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According to one manufacturer of high performance ignition systems, a rule of thumb for racing applications is to have at least 10,000 volts of secondary ignition voltage available for every .010˝ of spark plug gap. What’s more, the Snap KV that the engine requires under load should be no higher than 75 percent of the ignition system’s total coil output. If the ignition system lacks sufficient reserve voltage, the plugs may misfire under hard acceleration. You need a higher output coil.

The amount of amperage to the plugs is also critical for reliable ignition performance. A hotter coil that can produce a higher amperage spark will be less likely to misfire under load.

Electrode Configurations

A traditional J-gap plug is still the most common design for most stock and racing applications. On standard plugs for stock engine applications, the side electrode usually extends over the center electrode. This design shrouds the spark somewhat but also provides more surface to extend the life of the ground electrode.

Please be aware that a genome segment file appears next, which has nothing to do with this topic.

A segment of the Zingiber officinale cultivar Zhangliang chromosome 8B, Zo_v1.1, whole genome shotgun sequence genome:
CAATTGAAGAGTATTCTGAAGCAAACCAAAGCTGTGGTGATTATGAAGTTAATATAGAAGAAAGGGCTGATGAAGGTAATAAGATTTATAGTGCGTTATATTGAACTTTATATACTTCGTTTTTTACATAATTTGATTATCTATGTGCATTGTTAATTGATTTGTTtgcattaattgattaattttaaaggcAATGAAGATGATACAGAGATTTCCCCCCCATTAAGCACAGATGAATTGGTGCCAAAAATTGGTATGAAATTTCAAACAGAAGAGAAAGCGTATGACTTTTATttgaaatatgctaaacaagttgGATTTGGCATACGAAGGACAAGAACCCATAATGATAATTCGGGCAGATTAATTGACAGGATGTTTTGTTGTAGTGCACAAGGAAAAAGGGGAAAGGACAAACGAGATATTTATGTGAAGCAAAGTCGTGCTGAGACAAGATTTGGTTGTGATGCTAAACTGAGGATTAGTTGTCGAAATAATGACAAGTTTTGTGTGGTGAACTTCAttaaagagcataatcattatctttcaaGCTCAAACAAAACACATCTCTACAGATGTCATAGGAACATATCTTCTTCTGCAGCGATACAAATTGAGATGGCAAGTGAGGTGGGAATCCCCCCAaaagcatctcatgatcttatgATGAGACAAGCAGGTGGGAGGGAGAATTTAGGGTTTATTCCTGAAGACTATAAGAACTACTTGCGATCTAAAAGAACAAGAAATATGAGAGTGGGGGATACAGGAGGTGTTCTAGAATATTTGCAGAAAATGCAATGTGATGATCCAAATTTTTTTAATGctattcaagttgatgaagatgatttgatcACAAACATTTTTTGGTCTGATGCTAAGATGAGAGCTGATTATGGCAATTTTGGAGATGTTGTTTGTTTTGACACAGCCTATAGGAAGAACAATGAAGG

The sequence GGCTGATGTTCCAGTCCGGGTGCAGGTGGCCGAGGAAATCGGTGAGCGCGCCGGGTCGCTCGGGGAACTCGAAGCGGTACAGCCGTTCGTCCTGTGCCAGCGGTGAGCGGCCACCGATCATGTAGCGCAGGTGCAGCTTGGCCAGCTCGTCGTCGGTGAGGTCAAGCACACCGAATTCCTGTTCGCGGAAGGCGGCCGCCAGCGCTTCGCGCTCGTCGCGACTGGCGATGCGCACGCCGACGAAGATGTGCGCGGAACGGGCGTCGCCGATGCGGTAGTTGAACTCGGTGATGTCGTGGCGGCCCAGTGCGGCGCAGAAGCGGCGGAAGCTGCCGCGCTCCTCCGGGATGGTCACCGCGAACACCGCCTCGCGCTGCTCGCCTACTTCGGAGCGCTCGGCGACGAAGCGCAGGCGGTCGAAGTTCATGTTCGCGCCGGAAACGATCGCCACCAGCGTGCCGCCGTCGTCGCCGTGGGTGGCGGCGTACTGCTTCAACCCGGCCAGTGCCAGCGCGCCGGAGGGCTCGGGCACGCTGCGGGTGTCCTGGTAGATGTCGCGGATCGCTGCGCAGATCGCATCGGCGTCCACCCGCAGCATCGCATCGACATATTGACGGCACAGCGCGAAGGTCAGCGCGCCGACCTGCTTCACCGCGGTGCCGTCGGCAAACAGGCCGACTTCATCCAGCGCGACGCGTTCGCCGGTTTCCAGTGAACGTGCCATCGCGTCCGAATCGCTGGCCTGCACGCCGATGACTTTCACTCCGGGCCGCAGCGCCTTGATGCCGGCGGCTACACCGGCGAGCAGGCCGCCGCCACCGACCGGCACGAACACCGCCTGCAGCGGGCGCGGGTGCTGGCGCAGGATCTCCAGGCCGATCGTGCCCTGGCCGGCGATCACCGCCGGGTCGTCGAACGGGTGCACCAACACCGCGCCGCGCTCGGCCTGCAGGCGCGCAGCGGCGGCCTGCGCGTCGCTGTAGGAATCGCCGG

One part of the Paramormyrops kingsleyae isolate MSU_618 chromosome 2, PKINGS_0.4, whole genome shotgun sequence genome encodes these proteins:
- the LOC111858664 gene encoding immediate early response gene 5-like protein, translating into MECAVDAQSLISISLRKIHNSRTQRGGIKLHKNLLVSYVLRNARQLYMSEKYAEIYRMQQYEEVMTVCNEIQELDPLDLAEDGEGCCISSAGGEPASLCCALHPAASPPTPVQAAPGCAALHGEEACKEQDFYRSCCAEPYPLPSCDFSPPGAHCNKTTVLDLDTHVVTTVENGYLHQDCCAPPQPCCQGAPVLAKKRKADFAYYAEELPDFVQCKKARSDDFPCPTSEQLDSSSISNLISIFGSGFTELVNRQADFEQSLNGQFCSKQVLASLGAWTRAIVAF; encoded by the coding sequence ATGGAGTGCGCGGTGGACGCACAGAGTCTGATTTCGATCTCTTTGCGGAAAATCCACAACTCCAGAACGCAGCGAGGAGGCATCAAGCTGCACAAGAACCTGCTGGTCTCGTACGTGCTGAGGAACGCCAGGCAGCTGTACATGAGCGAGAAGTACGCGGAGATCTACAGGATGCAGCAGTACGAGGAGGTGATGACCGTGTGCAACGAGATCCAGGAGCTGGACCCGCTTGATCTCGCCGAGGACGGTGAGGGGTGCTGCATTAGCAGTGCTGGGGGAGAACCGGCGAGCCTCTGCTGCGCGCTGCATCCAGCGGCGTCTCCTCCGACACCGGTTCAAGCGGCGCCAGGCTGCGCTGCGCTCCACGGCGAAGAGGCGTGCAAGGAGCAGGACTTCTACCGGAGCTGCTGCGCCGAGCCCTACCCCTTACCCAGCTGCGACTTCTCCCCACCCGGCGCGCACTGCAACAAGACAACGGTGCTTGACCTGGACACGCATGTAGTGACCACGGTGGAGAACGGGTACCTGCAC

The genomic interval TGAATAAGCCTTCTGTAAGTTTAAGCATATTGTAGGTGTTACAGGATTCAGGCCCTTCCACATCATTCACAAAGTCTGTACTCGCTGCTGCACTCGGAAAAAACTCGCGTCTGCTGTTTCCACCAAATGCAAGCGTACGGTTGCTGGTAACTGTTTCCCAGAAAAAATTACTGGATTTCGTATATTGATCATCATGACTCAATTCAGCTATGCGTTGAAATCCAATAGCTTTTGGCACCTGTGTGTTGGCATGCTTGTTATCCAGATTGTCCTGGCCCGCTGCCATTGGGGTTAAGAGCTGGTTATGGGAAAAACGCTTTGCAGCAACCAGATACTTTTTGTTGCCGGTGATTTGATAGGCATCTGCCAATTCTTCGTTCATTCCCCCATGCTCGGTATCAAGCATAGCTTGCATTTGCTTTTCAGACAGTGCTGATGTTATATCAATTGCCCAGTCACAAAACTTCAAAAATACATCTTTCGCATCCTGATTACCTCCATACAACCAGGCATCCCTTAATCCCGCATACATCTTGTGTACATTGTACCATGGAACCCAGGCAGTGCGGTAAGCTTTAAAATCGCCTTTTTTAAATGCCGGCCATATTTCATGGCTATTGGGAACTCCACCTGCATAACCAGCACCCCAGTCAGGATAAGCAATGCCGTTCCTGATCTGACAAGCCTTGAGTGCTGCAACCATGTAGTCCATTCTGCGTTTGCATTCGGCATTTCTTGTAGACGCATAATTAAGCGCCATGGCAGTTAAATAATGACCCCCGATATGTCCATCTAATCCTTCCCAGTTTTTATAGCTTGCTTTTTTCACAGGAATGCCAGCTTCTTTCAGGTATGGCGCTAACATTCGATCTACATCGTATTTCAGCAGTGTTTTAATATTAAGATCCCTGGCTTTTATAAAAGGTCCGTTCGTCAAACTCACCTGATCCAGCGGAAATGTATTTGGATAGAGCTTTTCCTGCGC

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An old racer’s trick that still works today on most standard J-gap plugs (not long life plugs) is to file back the tip of the side ground electrode until it is half way over the center electrode. This will open up the spark a bit for better flame propagation and reduce the firing voltage slightly by providing a sharp edge directly over the center electrode.